Wednesday, December 10, 2008

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Biologically speaking, technology was created long before humans even dreamed of using broken hunks of flint to butcher a kill. It is, however, a huge part of our nature, even if we weren’t the first to use it.
The relationship between technology and human nature is best viewed as simply a biological relationship. It is only possible through biological systems. Matter will not simply coalesce into technology. It is rather created through some process, whether it be intentional or by accident. However, it is the use of this creation that dictates whether it is true technology. If in a swirling mass of chemicals, ATP (adenosine triphosphate... arguably the most important molecule in any living system next to DNA) is created, it is not truly “technology” until it is used to power the various metabolic functions the cell requires. It is through biological systems like this and through the process of evolution that new chemical “technologies” and, eventually, physical technologies are created.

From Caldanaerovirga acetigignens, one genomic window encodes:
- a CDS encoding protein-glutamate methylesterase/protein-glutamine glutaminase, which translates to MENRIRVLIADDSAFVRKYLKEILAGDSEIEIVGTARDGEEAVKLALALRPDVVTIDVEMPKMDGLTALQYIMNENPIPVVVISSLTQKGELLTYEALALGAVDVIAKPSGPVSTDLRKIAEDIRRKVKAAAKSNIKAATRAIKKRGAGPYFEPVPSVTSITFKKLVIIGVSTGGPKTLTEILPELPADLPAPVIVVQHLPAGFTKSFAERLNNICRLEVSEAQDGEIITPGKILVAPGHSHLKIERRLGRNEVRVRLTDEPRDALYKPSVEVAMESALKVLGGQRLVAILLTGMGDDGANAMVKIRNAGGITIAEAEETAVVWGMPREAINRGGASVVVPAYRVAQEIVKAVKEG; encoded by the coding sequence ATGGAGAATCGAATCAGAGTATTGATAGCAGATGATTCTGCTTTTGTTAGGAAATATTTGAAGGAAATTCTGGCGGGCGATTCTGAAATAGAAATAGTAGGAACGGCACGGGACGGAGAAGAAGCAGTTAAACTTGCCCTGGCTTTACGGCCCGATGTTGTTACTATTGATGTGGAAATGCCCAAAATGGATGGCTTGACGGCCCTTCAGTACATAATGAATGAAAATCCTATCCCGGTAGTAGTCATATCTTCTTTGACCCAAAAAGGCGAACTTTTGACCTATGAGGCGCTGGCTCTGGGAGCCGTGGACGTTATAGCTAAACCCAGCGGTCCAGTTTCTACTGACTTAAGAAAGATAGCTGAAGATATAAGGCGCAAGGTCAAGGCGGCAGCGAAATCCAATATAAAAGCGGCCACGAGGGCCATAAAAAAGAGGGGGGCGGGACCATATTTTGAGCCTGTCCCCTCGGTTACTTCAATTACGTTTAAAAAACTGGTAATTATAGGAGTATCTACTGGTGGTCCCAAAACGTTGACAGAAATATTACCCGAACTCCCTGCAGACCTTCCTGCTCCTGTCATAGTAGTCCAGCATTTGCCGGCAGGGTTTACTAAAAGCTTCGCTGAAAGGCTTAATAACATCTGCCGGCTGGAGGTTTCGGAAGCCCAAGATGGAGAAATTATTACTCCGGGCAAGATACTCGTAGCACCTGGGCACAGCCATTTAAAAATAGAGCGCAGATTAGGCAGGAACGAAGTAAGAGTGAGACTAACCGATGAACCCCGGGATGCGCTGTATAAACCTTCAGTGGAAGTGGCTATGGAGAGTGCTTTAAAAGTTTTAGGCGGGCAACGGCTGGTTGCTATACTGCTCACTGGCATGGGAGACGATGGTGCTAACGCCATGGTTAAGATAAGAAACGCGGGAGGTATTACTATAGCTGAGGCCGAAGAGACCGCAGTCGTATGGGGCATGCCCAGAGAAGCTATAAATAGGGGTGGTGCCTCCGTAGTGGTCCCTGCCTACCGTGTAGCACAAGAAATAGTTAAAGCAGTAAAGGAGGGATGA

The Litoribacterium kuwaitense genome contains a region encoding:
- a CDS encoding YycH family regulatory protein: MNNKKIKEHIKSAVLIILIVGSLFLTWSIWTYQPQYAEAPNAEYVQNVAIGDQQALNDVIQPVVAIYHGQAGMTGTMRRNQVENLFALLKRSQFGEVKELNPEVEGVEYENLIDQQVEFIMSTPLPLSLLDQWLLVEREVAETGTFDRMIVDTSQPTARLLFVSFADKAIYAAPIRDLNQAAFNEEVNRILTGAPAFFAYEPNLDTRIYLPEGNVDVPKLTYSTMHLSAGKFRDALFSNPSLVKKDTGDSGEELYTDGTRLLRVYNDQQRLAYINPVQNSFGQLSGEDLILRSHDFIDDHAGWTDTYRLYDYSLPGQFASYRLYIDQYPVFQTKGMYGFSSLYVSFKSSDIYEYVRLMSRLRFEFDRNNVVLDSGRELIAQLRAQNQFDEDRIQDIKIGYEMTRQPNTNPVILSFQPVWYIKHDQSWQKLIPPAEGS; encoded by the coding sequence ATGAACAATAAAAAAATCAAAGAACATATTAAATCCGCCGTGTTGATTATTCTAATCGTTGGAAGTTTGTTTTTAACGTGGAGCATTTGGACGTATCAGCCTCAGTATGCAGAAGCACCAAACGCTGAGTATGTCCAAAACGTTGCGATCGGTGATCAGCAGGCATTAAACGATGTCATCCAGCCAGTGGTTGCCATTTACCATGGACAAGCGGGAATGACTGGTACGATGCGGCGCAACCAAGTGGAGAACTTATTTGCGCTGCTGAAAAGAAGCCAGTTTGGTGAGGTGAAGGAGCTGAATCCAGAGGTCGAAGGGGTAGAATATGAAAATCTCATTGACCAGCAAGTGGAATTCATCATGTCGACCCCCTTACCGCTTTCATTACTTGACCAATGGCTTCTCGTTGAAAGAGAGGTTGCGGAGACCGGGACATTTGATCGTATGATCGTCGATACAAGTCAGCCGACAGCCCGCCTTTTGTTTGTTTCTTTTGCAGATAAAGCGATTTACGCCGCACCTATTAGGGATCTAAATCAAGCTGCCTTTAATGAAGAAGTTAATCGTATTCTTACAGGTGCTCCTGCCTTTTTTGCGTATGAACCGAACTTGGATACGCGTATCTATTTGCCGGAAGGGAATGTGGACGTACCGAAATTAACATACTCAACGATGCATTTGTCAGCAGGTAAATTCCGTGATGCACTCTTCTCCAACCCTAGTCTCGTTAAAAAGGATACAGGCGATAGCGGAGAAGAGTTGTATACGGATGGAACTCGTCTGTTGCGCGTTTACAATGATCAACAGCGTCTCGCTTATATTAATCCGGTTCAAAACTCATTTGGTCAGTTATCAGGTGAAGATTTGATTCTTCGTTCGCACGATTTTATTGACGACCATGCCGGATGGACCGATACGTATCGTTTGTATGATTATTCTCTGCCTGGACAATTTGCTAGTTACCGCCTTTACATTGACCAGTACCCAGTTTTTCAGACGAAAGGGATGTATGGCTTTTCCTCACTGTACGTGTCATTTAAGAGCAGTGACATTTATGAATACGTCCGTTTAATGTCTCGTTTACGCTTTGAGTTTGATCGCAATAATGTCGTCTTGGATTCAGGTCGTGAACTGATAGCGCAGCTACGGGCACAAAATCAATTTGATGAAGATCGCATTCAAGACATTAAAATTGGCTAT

Technology is usually defined as the precise or knowledgeable use of any “tool,” and, in my opinion, it doesn’t matter whether that precision is learned or instinctual. The tool doesn’t necessarily need to be created with particular intent, but it typically is. After all, acquired characteristics of species were produced and fine-tuned over millions of years, so in a way, you could say that they were created with intent... otherwise, where would new species come from? I think Lyotard said it best:
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